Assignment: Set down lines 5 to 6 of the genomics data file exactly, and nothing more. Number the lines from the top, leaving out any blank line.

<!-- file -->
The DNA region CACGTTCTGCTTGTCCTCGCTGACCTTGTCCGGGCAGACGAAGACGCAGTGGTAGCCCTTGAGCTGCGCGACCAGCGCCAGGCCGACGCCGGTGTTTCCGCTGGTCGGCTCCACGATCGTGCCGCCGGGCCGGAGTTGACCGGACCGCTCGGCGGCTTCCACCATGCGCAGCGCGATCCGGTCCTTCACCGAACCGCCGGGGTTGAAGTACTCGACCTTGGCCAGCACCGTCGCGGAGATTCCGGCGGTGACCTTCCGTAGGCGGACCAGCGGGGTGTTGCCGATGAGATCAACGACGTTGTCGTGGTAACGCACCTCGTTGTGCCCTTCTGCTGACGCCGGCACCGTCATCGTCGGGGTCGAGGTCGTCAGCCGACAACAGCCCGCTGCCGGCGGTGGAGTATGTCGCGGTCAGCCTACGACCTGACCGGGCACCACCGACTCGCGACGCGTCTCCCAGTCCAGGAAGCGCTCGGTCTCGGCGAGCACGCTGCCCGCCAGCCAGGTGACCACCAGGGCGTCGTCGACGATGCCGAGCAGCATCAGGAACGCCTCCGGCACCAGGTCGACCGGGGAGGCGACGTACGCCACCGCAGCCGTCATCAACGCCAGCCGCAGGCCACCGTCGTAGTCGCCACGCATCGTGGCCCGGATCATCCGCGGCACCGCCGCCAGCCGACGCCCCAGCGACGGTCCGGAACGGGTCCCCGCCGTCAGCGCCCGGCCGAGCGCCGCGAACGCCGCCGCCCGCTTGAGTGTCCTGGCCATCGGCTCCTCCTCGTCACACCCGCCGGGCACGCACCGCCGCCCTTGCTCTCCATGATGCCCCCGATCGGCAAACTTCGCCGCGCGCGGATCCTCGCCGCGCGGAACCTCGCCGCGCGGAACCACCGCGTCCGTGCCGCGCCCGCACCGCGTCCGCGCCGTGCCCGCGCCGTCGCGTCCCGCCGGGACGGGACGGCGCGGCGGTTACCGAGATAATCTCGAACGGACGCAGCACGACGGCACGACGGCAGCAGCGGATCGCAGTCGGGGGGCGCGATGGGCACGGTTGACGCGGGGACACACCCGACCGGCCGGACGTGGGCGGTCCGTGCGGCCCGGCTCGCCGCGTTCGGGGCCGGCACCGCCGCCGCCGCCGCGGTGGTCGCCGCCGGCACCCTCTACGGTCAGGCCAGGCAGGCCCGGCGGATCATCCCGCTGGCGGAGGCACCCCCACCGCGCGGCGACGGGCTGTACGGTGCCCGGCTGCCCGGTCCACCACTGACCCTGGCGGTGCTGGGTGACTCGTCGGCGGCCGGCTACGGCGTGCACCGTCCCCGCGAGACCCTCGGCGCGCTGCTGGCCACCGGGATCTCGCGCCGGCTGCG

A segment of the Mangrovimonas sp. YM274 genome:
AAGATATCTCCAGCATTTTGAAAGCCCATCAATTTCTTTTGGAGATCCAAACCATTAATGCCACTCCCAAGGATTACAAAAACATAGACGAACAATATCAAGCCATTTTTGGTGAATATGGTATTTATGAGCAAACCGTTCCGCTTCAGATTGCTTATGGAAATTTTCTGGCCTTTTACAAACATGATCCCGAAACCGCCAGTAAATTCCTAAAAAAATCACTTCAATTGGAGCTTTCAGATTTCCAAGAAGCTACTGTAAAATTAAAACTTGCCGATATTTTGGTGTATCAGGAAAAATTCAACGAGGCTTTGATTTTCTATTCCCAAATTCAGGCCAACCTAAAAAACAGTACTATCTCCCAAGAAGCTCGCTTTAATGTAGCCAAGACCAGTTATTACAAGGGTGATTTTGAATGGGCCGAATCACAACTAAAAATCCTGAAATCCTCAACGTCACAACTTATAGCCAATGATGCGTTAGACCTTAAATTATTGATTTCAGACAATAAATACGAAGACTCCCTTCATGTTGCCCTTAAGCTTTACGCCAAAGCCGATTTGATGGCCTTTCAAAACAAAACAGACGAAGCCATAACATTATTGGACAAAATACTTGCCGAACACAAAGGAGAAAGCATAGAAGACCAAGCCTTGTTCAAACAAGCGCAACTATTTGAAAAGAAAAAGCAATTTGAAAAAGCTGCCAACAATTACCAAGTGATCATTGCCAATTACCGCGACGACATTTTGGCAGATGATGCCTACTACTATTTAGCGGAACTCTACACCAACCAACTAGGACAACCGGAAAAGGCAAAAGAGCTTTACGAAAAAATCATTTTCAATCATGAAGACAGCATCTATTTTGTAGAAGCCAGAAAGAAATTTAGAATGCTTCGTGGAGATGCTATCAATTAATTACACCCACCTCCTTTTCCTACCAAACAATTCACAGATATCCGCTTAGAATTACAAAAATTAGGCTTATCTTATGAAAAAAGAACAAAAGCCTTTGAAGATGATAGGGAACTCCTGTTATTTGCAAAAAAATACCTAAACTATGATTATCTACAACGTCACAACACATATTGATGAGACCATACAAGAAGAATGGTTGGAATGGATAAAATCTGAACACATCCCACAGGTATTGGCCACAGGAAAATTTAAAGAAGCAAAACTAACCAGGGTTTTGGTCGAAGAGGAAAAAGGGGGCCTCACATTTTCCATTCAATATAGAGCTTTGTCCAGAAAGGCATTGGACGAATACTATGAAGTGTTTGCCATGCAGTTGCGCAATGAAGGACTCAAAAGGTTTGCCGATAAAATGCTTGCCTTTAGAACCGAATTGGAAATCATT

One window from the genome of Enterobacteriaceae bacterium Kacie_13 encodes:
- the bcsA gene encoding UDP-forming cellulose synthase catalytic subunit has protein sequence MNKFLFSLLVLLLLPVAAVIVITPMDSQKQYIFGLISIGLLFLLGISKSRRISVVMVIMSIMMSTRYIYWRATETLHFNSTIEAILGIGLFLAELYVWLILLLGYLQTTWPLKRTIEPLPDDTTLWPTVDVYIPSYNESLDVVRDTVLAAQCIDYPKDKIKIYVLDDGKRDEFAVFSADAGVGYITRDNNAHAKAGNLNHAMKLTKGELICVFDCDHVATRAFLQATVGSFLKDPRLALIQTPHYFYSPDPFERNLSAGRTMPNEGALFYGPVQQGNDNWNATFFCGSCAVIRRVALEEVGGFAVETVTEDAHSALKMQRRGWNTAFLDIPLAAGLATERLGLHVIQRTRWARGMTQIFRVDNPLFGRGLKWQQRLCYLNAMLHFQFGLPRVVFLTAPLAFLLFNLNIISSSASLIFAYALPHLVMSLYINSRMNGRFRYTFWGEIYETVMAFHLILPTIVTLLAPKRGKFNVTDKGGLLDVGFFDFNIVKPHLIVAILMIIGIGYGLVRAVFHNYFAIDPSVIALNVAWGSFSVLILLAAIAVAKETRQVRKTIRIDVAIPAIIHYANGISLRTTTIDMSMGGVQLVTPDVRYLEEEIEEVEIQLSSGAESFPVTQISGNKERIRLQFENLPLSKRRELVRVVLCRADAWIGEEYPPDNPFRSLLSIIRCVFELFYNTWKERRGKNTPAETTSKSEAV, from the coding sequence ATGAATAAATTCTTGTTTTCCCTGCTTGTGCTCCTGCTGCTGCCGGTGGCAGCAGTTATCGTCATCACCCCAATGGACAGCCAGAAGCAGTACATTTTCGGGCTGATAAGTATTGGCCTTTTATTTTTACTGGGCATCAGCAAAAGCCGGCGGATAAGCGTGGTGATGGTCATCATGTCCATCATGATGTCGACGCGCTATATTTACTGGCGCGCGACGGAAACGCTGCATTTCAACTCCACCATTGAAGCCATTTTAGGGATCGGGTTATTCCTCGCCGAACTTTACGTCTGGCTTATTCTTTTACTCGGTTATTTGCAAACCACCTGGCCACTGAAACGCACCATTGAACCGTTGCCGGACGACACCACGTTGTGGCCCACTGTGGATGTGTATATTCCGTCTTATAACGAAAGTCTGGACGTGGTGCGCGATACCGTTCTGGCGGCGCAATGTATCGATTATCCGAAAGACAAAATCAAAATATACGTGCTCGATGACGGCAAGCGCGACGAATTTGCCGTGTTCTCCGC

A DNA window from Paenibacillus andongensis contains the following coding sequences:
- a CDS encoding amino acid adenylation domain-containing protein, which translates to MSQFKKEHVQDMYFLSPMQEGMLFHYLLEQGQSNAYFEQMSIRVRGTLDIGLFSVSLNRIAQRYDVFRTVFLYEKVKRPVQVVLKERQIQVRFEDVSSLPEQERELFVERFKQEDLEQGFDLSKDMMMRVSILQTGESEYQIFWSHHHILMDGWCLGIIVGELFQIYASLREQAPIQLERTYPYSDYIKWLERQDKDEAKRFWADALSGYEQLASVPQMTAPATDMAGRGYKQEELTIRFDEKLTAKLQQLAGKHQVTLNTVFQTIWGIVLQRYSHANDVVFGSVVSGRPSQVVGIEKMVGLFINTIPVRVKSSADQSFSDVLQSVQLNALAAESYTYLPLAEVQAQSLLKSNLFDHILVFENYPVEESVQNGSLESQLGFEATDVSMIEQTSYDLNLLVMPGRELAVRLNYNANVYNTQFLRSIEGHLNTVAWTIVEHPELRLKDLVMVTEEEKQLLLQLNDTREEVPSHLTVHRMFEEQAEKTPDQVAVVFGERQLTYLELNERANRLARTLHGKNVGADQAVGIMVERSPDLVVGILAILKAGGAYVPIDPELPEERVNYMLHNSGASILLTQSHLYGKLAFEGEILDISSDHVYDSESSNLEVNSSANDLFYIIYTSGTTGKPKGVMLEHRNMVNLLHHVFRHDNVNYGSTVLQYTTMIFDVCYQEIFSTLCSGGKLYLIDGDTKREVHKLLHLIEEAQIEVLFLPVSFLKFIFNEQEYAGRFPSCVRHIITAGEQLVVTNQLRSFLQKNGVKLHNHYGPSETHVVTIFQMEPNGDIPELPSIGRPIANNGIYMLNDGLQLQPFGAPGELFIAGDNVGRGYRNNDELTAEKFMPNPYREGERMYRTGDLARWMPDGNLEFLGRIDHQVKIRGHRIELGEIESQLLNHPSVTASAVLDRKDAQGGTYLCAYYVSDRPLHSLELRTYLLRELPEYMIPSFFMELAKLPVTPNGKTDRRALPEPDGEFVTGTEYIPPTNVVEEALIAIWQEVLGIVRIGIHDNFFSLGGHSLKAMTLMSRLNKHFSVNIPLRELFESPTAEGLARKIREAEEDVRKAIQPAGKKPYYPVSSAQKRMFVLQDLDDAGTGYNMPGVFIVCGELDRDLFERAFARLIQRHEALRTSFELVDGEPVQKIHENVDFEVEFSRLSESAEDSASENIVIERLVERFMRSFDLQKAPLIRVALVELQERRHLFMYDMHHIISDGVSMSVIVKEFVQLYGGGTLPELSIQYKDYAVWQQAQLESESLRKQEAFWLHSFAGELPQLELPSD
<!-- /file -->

- the bcsA gene encoding UDP-forming cellulose synthase catalytic subunit has protein sequence MNKFLFSLLVLLLLPVAAVIVITPMDSQKQYIFGLISIGLLFLLGISKSRRISVVMVIMSIMMSTRYIYWRATETLHFNSTIEAILGIGLFLAELYVWLILLLGYLQTTWPLKRTIEPLPDDTTLWPTVDVYIPSYNESLDVVRDTVLAAQCIDYPKDKIKIYVLDDGKRDEFAVFSADAGVGYITRDNNAHAKAGNLNHAMKLTKGELICVFDCDHVATRAFLQATVGSFLKDPRLALIQTPHYFYSPDPFERNLSAGRTMPNEGALFYGPVQQGNDNWNATFFCGSCAVIRRVALEEVGGFAVETVTEDAHSALKMQRRGWNTAFLDIPLAAGLATERLGLHVIQRTRWARGMTQIFRVDNPLFGRGLKWQQRLCYLNAMLHFQFGLPRVVFLTAPLAFLLFNLNIISSSASLIFAYALPHLVMSLYINSRMNGRFRYTFWGEIYETVMAFHLILPTIVTLLAPKRGKFNVTDKGGLLDVGFFDFNIVKPHLIVAILMIIGIGYGLVRAVFHNYFAIDPSVIALNVAWGSFSVLILLAAIAVAKETRQVRKTIRIDVAIPAIIHYANGISLRTTTIDMSMGGVQLVTPDVRYLEEEIEEVEIQLSSGAESFPVTQISGNKERIRLQFENLPLSKRRELVRVVLCRADAWIGEEYPPDNPFRSLLSIIRCVFELFYNTWKERRGKNTPAETTSKSEAV, from the coding sequence ATGAATAAATTCTTGTTTTCCCTGCTTGTGCTCCTGCTGCTGCCGGTGGCAGCAGTTATCGTCATCACCCCAATGGACAGCCAGAAGCAGTACATTTTCGGGCTGATAAGTATTGGCCTTTTATTTTTACTGGGCATCAGCAAAAGCCGGCGGATAAGCGTGGTGATGGTCATCATGTCCATCATGATGTCGACGCGCTATATTTACTGGCGCGCGACGGAAACGCTGCATTTCAACTCCACCATTGAAGCCATTTTAGGGATCGGGTTATTCCTCGCCGAACTTTACGTCTGGCTTATTCTTTTACTCGGTTATTTGCAAACCACCTGGCCACTGAAACGCACCATTGAACCGTTGCCGGACGACACCACGTTGTGGCCCACTGTGGATGTGTATATTCCGTCTTATAACGAAAGTCTGGACGTGGTGCGCGATACCGTTCTGGCGGCGCAATGTATCGATTATCCGAAAGACAAAATCAAAATATACGTGCTCGATGACGGCAAGCGCGACGAATTTGCCGTGTTCTCCGC

A DNA window from Paenibacillus andongensis contains the following coding sequences: